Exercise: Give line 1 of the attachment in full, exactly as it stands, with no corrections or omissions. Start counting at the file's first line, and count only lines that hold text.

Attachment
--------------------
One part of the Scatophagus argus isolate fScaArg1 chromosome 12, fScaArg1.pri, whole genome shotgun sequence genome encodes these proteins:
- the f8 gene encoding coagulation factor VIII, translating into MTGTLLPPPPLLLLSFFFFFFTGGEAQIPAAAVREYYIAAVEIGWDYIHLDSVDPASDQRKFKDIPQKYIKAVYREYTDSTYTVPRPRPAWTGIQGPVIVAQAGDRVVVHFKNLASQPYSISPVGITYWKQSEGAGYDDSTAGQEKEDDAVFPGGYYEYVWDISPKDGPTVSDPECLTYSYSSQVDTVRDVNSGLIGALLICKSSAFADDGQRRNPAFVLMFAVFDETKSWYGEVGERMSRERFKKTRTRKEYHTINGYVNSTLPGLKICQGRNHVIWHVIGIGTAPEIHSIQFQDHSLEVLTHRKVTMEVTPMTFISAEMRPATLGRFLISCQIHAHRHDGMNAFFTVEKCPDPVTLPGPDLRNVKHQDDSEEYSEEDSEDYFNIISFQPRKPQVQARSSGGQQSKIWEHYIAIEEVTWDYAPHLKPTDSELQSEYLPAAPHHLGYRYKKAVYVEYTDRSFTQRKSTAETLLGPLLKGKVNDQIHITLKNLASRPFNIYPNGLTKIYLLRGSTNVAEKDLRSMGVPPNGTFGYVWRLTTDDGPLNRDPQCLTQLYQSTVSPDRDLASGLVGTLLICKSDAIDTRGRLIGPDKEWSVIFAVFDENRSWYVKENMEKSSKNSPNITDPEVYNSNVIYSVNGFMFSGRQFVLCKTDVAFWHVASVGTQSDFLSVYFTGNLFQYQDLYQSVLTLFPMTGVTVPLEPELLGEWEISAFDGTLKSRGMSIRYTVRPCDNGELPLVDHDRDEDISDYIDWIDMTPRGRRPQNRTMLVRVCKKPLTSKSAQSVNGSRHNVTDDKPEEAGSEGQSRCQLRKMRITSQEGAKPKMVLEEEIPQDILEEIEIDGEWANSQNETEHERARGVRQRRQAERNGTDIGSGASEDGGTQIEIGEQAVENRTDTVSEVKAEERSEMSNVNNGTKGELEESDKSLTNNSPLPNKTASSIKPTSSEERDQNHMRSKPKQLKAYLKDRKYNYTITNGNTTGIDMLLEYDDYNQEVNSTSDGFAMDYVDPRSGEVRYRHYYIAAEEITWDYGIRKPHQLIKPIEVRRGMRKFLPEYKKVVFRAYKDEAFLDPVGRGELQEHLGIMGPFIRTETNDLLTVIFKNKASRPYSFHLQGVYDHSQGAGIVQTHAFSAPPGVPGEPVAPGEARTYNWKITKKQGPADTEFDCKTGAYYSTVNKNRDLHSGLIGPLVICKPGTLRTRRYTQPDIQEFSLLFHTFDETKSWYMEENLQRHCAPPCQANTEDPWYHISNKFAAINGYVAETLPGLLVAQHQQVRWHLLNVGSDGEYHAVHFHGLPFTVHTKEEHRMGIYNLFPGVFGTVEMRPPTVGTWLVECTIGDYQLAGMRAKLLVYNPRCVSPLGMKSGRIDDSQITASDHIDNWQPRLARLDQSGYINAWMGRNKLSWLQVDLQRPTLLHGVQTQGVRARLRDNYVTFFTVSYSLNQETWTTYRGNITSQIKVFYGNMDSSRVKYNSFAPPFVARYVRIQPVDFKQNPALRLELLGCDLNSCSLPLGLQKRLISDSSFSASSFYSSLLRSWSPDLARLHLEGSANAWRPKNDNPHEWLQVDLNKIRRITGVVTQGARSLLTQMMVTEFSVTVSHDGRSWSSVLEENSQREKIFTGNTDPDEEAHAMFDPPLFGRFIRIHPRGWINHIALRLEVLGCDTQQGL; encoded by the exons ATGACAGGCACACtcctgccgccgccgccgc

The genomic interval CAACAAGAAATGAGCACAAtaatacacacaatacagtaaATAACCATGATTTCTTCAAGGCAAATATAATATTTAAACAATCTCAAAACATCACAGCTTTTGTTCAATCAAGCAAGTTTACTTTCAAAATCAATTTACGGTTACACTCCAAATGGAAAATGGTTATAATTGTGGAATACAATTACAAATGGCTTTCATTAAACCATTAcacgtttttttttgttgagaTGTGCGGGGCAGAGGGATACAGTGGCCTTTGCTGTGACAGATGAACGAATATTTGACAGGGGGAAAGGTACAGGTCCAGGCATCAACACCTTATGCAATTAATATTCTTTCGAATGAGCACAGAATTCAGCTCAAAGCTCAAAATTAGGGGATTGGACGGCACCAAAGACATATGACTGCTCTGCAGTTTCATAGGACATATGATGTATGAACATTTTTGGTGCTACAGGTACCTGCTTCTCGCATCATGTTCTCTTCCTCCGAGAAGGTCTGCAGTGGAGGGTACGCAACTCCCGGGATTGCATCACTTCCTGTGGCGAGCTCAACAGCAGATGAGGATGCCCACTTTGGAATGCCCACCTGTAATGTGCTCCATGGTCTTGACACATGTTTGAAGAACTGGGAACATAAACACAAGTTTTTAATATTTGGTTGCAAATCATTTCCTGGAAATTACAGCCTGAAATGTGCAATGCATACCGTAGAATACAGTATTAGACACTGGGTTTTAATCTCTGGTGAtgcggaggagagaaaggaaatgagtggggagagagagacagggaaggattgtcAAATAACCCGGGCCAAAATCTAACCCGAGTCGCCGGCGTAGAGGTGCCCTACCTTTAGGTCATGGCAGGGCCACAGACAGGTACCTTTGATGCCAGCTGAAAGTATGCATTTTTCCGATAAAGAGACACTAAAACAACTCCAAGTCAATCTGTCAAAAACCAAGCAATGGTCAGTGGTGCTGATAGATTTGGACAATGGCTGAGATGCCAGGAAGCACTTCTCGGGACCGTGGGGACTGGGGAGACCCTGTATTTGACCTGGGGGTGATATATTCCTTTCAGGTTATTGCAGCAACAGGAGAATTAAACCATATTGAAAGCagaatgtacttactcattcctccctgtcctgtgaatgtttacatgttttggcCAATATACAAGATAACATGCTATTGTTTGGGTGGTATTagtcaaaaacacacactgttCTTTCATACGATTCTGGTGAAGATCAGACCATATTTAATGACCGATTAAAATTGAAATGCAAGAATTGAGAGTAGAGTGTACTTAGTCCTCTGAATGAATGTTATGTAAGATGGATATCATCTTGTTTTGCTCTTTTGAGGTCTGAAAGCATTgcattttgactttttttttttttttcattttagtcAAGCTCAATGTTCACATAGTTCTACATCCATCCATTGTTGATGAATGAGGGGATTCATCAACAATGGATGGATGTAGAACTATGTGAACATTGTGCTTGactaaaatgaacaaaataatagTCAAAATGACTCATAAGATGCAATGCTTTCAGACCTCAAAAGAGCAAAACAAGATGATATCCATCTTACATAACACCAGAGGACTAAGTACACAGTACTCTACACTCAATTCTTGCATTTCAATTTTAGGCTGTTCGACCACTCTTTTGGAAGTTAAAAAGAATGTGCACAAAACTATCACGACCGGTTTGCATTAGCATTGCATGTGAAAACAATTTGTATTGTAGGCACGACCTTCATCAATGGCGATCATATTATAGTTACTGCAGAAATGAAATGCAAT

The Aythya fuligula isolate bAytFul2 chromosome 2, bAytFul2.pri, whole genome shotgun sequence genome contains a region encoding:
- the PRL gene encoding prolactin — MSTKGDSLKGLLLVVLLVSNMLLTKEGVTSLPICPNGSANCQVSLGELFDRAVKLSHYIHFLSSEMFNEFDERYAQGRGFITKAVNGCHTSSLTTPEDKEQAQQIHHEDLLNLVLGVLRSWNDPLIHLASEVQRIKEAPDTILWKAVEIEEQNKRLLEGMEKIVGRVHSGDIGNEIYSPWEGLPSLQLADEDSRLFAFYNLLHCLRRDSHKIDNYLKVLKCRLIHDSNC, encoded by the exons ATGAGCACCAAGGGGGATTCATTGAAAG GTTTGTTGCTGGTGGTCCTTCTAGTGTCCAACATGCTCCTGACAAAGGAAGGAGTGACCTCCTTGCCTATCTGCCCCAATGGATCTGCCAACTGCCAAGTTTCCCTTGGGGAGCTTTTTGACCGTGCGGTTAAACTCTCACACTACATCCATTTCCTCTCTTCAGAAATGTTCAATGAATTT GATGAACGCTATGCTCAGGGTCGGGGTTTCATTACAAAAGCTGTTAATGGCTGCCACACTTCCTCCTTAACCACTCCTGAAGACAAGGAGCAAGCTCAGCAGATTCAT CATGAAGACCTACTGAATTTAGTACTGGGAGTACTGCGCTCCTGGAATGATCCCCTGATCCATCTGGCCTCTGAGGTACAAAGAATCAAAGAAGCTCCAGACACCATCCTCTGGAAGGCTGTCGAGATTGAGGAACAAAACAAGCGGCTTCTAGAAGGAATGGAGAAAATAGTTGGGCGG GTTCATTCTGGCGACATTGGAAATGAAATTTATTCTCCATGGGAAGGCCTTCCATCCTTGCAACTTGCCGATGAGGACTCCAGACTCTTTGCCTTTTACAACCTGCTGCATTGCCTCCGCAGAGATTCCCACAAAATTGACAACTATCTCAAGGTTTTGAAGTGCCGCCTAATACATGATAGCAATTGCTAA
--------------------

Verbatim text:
One part of the Scatophagus argus isolate fScaArg1 chromosome 12, fScaArg1.pri, whole genome shotgun sequence genome encodes these proteins: